Namur History, Belgium
Namur is the name of both a city and municipality located in Wallonia in the southeastern part of Belgium. It is the capital of both Wallonia and the Namur province. The city is set where the rivers Meuse and Sambre meet. The language spoken by the residents of Namur is French. To learn more about the humble beginnings of this place, take time out to track events in Namur History.
Namur History – Early History
During the Celtic period, Namur started off as a significant trading community, which had trade routes from east to west and north to south. When Julius Caesar overthrew the native tribe known as Aduatuci, the Romans established a community in Namur.
Namur History – Medieval and Renaissance Era
At the dawn of the Medieval Period, Namur gained eminence following the construction of the Merovingian castle on the rocky mountainside along the two rivers. By the 10th century, Namur became a county and soon after, it had developed rather haphazardly. This development was due to the different powers ruling over the two banks of the River Meuse.
Counts of Namur took over the north bank and the progress on that side of the river was faster than that of the south bank, which was ruled over by the bishops of Liege. The city fell under the power of the Count of Flanders in 1262, and in 1421, Duke Philip of Burgundy bought Namur.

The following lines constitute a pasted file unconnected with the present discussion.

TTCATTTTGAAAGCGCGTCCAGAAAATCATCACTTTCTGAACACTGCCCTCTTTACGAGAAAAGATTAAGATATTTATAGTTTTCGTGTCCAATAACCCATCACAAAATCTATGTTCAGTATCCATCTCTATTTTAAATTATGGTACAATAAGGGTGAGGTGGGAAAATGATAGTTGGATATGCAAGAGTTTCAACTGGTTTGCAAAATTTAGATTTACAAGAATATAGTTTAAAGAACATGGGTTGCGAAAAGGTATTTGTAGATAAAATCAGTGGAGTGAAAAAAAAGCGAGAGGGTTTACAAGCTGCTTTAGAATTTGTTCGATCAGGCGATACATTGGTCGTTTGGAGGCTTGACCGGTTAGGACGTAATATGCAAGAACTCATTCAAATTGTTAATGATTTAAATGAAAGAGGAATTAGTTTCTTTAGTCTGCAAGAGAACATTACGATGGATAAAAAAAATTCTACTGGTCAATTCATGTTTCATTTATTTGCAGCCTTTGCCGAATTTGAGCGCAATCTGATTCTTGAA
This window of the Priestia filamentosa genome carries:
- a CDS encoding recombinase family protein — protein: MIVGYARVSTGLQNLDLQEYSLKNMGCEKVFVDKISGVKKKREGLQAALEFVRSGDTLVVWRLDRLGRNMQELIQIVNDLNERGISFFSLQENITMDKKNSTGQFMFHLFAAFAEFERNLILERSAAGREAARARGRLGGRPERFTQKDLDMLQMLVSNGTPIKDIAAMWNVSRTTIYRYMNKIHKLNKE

Namur History – The City under Different Rulers
When Namur was integrated into the Spanish Netherlands, the city’s citadel was significantly made stronger. The same citadel was reconstructed after France’s King Louis XIV took over the city in 1692 and made it a part of the French country. The French rule did not last long. During the course of the 17th and 18th century, Namur fell under the hands of different colonizers such as the Dutch and the Austrians.
In 1794, the French Revolutionary Wars broke. At this time, the city was under the rule of the Austrians. The French attacked the region and once more made Namur a part of France and established an oppressive administration. When Napoleon was defeated in 1815, Namur along with the rest of Belgium was included into the United Kingdom of Netherlands. Belgium eventually seceded from the Dutch country and the city persisted to be a chief stronghold town under the new administration.
Namur History – World War I and II
During the First World War, the city of Namur became a main target of the Germans in their attack on Belgium. This was due to the fact that the city is a strategic route to get to France. Although the citadel of Namur was seen as invincible, it bowed down to the German forces only after three days of battle. The rest of the city fell under the German rule throughout the war.
Namur was on the front lines of the Battles of the Ardennes and Bulge during the Second World War. Because of this, the city had to endure extreme destruction. Even after the war, Namur continued to shelter the paratroopers from the Belgian Army until 1977 when they left the city.
Namur History is a combination of highs and lows. Just like other cities in Europe such as Luxembourg, this city had to defend its independence.
Things about Namur you may be interested in
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